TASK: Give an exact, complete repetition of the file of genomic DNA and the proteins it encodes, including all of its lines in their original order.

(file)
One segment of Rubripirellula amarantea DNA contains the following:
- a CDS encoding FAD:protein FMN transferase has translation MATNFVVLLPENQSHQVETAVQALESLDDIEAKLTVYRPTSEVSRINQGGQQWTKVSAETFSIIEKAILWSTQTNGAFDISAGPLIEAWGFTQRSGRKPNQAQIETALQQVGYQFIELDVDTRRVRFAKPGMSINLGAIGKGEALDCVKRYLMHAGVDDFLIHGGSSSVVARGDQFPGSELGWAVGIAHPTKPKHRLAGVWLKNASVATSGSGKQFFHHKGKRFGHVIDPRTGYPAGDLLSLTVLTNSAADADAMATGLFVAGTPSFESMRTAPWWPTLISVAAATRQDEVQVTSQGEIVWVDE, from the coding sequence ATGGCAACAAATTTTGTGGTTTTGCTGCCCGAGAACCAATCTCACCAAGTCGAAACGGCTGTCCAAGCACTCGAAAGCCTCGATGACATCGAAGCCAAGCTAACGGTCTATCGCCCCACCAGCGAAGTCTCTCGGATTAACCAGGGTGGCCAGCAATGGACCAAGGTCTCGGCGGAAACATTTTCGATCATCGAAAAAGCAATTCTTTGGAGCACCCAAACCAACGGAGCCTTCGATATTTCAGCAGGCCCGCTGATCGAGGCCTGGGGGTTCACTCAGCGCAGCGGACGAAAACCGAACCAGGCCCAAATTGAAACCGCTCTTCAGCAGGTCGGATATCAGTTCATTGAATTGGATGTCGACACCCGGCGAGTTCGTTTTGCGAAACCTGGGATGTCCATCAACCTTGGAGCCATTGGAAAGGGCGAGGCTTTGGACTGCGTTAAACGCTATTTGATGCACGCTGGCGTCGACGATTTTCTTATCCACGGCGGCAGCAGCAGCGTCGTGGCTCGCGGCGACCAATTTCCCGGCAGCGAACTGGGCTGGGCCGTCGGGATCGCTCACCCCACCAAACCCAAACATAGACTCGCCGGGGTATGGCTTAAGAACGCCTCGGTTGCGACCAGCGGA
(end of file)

One segment of Rubripirellula amarantea DNA contains the following:
- a CDS encoding FAD:protein FMN transferase has translation MATNFVVLLPENQSHQVETAVQALESLDDIEAKLTVYRPTSEVSRINQGGQQWTKVSAETFSIIEKAILWSTQTNGAFDISAGPLIEAWGFTQRSGRKPNQAQIETALQQVGYQFIELDVDTRRVRFAKPGMSINLGAIGKGEALDCVKRYLMHAGVDDFLIHGGSSSVVARGDQFPGSELGWAVGIAHPTKPKHRLAGVWLKNASVATSGSGKQFFHHKGKRFGHVIDPRTGYPAGDLLSLTVLTNSAADADAMATGLFVAGTPSFESMRTAPWWPTLISVAAATRQDEVQVTSQGEIVWVDE, from the coding sequence ATGGCAACAAATTTTGTGGTTTTGCTGCCCGAGAACCAATCTCACCAAGTCGAAACGGCTGTCCAAGCACTCGAAAGCCTCGATGACATCGAAGCCAAGCTAACGGTCTATCGCCCCACCAGCGAAGTCTCTCGGATTAACCAGGGTGGCCAGCAATGGACCAAGGTCTCGGCGGAAACATTTTCGATCATCGAAAAAGCAATTCTTTGGAGCACCCAAACCAACGGAGCCTTCGATATTTCAGCAGGCCCGCTGATCGAGGCCTGGGGGTTCACTCAGCGCAGCGGACGAAAACCGAACCAGGCCCAAATTGAAACCGCTCTTCAGCAGGTCGGATATCAGTTCATTGAATTGGATGTCGACACCCGGCGAGTTCGTTTTGCGAAACCTGGGATGTCCATCAACCTTGGAGCCATTGGAAAGGGCGAGGCTTTGGACTGCGTTAAACGCTATTTGATGCACGCTGGCGTCGACGATTTTCTTATCCACGGCGGCAGCAGCAGCGTCGTGGCTCGCGGCGACCAATTTCCCGGCAGCGAACTGGGCTGGGCCGTCGGGATCGCTCACCCCACCAAACCCAAACATAGACTCGCCGGGGTATGGCTTAAGAACGCCTCGGTTGCGACCAGCGGA